They also reorganized the Albert Agricultural College at Glasnevin for young men who have neither the time nor the means to attend the highly specialized courses at the Royal College of Science; and the Munster Institute at Cork is now devoted solely to the instruction of girls in such subjects as butter-making, poultry-keeping, calf-rearing, cooking, laundry-work, sewing and gardening.
The manufactures of the duchy are varied, though none is of first-rate importance; woollen goods, gloves, hats, porcelain and earthenware, bricks, sewing-machines, paper, musical instruments, sausages and wooden articles are the chief products.
In 1856 the company added the manufacture of farming tools, in 1870 sewing-machines, and in 1874 typewriters.
Among her many educational endowments may be specified the St Stephen's Institute in Vincent Square, Westminster (1846); she started sewing schools in Spitalfields when the silk trade began to fail; helped to found the shoe-black brigade; and placed hundreds of destitute boys in training-ships for the navy and merchant service.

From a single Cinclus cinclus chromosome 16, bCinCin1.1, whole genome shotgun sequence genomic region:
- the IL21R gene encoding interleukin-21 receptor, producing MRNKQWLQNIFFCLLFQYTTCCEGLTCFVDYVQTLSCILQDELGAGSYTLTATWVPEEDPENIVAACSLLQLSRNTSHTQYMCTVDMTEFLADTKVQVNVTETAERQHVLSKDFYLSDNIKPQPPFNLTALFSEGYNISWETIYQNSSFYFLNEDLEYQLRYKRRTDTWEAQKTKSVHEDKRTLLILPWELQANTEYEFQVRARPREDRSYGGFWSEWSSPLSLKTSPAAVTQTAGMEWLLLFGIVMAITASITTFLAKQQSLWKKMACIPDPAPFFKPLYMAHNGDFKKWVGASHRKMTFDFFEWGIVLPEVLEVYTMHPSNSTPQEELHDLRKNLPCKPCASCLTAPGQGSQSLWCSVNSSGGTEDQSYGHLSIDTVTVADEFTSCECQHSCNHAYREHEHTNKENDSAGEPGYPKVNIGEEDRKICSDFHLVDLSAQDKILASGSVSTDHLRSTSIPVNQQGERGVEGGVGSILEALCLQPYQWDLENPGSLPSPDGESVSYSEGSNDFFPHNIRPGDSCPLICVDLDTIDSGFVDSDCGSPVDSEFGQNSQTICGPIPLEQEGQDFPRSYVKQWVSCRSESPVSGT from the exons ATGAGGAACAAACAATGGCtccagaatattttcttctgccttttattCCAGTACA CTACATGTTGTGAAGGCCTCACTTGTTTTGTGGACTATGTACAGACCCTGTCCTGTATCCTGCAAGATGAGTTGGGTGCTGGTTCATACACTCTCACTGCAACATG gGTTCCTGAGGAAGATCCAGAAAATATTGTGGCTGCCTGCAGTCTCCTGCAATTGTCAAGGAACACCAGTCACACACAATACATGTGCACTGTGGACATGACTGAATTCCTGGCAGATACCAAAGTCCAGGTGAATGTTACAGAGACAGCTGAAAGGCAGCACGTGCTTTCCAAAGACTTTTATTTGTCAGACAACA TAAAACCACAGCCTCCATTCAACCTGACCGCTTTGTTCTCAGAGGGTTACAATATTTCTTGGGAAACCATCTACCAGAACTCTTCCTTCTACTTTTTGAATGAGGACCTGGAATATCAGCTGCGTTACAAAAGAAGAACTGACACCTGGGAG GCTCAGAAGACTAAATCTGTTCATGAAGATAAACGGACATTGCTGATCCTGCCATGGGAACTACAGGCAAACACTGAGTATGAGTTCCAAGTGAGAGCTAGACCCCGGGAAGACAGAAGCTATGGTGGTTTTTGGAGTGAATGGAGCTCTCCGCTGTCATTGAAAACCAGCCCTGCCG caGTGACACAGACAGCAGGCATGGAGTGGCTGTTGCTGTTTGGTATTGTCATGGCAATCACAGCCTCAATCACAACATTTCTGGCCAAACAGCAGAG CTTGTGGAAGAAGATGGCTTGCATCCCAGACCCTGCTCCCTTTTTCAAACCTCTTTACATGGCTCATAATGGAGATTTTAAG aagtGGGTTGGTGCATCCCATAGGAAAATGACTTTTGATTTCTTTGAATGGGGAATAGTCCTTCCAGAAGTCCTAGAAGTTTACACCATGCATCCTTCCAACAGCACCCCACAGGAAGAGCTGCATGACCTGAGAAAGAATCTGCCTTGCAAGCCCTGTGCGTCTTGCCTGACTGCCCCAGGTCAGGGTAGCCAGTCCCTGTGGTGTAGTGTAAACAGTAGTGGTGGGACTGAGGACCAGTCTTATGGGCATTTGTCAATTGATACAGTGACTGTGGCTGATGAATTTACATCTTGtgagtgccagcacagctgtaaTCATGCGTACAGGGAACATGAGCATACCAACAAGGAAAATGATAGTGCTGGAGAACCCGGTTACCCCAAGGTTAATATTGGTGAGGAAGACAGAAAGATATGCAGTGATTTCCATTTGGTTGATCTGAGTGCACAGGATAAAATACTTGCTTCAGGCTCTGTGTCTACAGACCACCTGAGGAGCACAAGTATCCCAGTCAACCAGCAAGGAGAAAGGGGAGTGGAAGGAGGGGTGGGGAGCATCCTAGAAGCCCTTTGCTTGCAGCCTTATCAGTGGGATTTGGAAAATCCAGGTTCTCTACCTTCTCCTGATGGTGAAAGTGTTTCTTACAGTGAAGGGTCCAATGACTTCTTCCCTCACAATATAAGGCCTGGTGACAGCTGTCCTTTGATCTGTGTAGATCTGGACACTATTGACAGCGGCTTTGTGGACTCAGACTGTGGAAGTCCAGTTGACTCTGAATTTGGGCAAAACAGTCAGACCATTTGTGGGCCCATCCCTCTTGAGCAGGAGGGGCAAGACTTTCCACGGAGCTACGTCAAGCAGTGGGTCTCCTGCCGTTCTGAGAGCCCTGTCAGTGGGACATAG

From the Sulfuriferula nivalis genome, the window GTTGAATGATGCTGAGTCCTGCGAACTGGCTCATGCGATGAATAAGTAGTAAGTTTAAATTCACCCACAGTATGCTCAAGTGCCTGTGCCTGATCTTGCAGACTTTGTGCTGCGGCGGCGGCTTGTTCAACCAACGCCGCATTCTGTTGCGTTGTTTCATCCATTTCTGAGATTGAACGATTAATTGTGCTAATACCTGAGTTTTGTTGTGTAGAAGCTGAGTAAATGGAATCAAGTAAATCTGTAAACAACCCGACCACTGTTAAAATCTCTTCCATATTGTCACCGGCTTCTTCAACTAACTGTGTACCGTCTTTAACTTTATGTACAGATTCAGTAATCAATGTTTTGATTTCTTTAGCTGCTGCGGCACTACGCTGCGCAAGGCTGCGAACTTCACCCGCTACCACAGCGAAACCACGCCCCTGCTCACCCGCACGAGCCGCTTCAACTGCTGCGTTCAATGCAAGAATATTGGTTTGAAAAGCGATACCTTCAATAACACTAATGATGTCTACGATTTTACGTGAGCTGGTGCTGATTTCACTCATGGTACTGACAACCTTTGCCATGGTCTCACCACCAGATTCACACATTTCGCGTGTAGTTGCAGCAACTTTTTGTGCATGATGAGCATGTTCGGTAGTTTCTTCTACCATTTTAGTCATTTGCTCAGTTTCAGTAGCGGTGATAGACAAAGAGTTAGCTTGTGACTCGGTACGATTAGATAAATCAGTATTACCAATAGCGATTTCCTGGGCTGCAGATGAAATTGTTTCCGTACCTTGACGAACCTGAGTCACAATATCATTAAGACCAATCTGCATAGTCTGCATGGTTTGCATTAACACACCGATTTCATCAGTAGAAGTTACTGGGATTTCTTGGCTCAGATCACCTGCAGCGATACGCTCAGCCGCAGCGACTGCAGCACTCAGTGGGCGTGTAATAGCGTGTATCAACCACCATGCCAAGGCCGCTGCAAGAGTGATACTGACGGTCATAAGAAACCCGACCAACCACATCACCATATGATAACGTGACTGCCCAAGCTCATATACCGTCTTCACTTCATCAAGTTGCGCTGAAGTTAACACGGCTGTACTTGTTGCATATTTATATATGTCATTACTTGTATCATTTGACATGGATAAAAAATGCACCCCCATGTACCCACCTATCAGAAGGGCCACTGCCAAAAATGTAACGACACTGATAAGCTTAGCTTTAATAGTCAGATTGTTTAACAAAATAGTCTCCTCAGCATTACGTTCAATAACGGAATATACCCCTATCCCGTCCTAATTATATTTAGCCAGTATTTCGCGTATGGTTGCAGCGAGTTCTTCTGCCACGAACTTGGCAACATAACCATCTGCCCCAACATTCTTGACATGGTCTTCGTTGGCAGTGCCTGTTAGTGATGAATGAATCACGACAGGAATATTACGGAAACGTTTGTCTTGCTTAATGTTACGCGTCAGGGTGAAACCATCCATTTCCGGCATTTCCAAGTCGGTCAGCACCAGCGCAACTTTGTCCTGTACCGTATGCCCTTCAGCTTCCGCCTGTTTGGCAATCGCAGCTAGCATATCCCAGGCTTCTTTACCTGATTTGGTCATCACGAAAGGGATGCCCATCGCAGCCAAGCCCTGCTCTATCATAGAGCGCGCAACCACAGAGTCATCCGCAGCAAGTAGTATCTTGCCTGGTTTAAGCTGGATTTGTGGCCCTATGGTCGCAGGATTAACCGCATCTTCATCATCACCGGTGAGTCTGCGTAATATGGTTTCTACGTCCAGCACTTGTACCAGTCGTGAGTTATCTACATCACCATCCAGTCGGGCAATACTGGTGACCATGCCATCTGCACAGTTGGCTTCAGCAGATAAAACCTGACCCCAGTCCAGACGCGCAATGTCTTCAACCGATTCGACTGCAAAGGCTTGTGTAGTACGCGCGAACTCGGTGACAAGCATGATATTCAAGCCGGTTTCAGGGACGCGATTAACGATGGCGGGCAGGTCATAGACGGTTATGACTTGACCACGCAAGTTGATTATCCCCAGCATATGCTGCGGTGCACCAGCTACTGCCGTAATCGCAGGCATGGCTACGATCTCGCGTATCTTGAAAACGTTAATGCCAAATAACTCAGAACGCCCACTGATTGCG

Wilson developed the sewing machine; that Charles Goodyear discovered the process of vulcanising rubber; that Samuel Colt began the manufacture of the Colt fire-arms; and it was from near New Haven that Eli Whitney went to Georgia where he invented the cotton gin.
She bristled, feeling as if she'd been sentenced to nothing more than a sewing circle for good little wives.
Here, too, are a plant (covering more than Boo acres) of the Standard Oil Company and a large establishment for the manufacture of the "Singer" sewing machine - according to the U.S. census the largest manufactory of sewing machines in the world - employing more than 6000 workmen in 1905; among the other manufactures of Elizabeth are foundry and machine shop products (value in 1905, $3,887,139), wire, oil (value in 1905, $2,387,656), refined and smelted copper, the output of railway repair shops, edge tools and lager beer.